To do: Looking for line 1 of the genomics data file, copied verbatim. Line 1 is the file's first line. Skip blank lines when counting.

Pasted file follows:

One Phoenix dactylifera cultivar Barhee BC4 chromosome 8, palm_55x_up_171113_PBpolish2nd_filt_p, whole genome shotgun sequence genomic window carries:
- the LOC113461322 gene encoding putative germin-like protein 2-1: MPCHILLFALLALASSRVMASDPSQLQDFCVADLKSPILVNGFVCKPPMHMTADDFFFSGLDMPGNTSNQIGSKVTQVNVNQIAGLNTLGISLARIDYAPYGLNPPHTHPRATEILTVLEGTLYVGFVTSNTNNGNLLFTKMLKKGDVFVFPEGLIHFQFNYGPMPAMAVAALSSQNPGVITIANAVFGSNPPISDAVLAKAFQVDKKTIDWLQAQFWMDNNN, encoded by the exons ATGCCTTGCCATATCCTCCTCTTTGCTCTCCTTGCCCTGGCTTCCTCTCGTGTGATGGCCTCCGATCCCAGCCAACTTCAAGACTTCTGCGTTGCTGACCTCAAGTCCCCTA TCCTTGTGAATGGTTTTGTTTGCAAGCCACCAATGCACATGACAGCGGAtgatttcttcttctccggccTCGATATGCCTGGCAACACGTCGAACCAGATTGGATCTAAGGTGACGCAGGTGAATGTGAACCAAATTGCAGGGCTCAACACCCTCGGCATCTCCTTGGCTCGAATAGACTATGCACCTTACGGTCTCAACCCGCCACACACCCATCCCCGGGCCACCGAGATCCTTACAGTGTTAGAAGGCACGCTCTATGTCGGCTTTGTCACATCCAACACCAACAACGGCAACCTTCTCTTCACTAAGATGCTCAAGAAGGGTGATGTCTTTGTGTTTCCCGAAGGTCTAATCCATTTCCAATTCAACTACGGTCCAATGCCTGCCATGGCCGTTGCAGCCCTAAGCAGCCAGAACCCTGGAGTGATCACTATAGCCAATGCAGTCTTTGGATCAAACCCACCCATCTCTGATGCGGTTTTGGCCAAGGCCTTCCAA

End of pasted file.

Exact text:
One Phoenix dactylifera cultivar Barhee BC4 chromosome 8, palm_55x_up_171113_PBpolish2nd_filt_p, whole genome shotgun sequence genomic window carries: